Procedural Matters:

Service:

Proofs of Service indicate that the parties served the documents via email.

Meet and Confer:

The Declarations of Christopher E. Gabriliuc and Brian S. Fong both indicate that the parties were meet and conferring regarding the issues. The emails indicate that the parties discussed the issues.

Separate Statement

Under Rule 3.1345, a Separate Statement must include the request, the response, and why a further response is provided. The Separate Statement contains this information.

ANALYSIS:

Procedural Issues:

Timely:

Under CCP 2030.300, a party has 45 days after service of the verified responses to file a motion to compel further. After the court order in December 2021, the parties agreed to extensions. On March 31, 2022, Defendant provided supplemental responses. Neither declaration states how service was accomplished.[1] The motion was filed on May 17, 2022. 45 days after March 31, 2022 is May 16, 2022. Additionally, Defendant’s Opposition was filed on July 27, 2022, but oppositions are required 9 court days before the hearing, which would have required the opposition to be filed on July 26, 2022.

Additionally, Defendant’s Opposition was filed on July 27, 2022, but oppositions are required 9 court days before the hearing, which would have required the opposition to be filed on July 26, 2022.

Discussion:

Plaintiff moves to compel further responses to the Requests for Production of Documents, Nos. 36, 49, 58, and modified Nos. 3, 5, 35, 59, 60, 61, 62, 63, 64, 66, 67, 72.

Plaintiff initially contended that the responses provided were deficient and not code compliant. The responses did not indicate if the Defendant would comply in part or in whole, did not identify any documents to these requests, and asserted inappropriate privilege objected and stated that only non-privileged documents would be produced. Plaintiff argues that privilege does not apply, and Defendant did not provide a privilege log, as stated under CCP 2031.240(b)(J). Additionally, Plaintiff argues that good cause exists because these documents are relevant, and the court already ordered that code compliant responses be provided. Lastly, Plaintiff asserts that the objections are inappropriate. These documents are directly relevant to prove discriminatory animus; the attorney-client privilege does not apply as these requests do not seek any attorney-client communications; the requests are not overbroad as they are limited in scope; the requests are not vague as the requests are not unintelligible; and the privacy objection because these requests seek information about Plaintiff.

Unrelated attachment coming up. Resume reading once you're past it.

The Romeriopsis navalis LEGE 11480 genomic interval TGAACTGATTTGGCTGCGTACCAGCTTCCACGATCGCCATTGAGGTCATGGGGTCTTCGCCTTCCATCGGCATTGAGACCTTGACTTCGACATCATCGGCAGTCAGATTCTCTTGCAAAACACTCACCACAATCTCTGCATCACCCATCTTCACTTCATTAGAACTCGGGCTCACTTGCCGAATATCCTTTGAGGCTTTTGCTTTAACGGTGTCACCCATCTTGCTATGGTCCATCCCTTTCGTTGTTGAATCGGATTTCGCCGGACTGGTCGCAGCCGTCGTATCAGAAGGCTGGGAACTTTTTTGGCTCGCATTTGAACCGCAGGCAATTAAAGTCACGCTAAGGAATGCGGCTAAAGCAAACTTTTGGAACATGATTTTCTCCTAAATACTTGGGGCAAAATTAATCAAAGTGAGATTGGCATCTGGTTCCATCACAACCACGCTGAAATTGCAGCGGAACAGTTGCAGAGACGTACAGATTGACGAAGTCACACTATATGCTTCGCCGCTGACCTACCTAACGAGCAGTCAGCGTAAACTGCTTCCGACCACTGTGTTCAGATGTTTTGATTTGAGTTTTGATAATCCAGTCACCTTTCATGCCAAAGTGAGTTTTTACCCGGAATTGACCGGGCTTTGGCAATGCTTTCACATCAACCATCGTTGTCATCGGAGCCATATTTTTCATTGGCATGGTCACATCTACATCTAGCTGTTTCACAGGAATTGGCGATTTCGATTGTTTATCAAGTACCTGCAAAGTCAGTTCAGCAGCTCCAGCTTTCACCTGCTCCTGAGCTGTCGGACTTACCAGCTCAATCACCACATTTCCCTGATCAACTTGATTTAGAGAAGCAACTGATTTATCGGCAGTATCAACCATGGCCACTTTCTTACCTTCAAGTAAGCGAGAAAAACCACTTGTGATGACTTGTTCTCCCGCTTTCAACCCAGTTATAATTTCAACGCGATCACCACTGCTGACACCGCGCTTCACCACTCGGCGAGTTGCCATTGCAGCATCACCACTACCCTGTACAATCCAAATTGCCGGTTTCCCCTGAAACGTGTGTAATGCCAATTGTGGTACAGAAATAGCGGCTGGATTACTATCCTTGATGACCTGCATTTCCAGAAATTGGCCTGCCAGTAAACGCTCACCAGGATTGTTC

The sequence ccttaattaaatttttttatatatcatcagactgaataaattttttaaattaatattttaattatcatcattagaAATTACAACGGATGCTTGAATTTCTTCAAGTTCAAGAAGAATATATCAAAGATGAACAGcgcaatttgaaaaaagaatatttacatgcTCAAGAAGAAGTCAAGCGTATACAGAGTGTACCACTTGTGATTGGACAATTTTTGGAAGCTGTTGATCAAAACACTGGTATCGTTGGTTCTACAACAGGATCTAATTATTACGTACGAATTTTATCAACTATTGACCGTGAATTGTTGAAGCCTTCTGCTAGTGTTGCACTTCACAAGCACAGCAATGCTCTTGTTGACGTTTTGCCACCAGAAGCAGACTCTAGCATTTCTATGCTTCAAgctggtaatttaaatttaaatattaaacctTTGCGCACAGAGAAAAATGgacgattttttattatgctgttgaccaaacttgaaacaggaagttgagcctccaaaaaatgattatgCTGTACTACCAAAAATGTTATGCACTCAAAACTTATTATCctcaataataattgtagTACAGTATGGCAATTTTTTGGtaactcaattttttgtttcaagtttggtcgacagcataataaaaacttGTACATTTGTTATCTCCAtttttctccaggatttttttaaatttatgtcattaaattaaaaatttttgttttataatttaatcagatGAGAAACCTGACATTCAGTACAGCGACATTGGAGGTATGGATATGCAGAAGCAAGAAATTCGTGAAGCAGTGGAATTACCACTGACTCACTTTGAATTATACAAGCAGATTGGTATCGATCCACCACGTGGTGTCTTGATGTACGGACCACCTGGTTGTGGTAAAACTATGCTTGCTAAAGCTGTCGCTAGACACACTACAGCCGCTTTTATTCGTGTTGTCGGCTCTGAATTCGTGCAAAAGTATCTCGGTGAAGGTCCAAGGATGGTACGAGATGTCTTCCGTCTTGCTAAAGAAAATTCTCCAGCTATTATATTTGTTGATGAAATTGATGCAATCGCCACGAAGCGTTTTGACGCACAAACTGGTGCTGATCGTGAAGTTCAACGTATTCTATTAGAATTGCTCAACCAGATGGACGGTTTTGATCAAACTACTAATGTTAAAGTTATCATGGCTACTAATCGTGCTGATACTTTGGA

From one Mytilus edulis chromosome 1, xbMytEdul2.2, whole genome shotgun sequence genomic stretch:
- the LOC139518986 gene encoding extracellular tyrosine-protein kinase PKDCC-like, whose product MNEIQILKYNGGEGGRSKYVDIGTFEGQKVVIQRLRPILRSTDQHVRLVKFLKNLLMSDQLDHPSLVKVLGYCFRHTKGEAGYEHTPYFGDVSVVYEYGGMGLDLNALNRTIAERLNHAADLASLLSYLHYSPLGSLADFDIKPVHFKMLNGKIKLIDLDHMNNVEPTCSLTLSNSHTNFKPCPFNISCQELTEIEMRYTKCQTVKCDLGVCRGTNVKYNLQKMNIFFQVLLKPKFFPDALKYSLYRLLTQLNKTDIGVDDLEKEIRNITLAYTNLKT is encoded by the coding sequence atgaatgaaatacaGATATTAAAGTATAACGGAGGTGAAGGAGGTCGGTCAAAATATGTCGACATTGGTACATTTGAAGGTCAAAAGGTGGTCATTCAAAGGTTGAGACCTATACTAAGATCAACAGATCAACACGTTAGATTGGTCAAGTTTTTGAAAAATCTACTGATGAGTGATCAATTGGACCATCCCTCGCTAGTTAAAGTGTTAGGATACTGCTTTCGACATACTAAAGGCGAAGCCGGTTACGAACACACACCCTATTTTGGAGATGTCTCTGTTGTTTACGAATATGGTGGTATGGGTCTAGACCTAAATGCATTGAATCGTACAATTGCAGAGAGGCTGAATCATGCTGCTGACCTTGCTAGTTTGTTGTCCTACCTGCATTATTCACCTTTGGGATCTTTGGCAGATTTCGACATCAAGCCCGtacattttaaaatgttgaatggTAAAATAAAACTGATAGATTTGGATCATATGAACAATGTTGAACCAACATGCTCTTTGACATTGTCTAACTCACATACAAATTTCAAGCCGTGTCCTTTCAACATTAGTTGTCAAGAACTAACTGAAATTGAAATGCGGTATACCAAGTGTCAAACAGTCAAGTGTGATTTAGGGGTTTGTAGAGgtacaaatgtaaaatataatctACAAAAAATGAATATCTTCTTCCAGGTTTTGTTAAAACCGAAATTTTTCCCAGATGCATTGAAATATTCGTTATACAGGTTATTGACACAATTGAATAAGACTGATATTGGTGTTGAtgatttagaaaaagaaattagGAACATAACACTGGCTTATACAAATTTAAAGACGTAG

Defendant contends that the motion should be denied because responsive documents have been provided. The responses provided are compliant; Defendant indicated that documents that were nonprivileged and responsive in Defendant’s custody, possession or control would be provided. Responses were provided on February 11, 2022, and supplemental responses in March 2022. An excel sheet was provided on July 26, 2022, which indicated and identified the specific request the document responded to. As for the privilege objections, Defendant asserts that a privilege log has been provided. Lastly, Defendant asserts that no documents are being withheld because of any other objections.

In Reply, Plaintiff contends that supplemental responses do not comply with the December 29, 2021 court order. The search conducted by Defendant only included two individuals, Jake Wentz and Jeff Conder, but failed to include four other individuals involved in the decision to terminate Plaintiff. The ESI was deficient in so far as the search terms included words like “discrimination,” “harassment,” “retaliation,” which as Plaintiff argues, would unlikely be contained in email. Even searching Plaintiff’s name would unlikely produce emails that discussed replacing older managers with young leadership; the term “legacy” was used when discussing older employees. (Reply 4: 17 – 26). Moreover, Plaintiff argues that the meet and confer efforts regarding ESI were not done in good faith. Specifically, Defendant is refusing to search emails of other individuals, such as Joe Bongiovi – Vice President Human Resources, Matt Maimone – an individual who communicated via email about Plaintiff, Josh McMullough. (Reply 6: 7-10). The responses provided are evasive and not code compliant because Defendant did not indicate the reason as to why it is unable to comply or identify where the responsive documents exist, as required under CCP 2031.230. Lastly, the privilege log is inadequate. On July 26, 2022, Defendant provided a privilege log, but it was for a different case – Cedric Thompson v. Barton Brands of California, Inc., et al., and includes different bate stamps.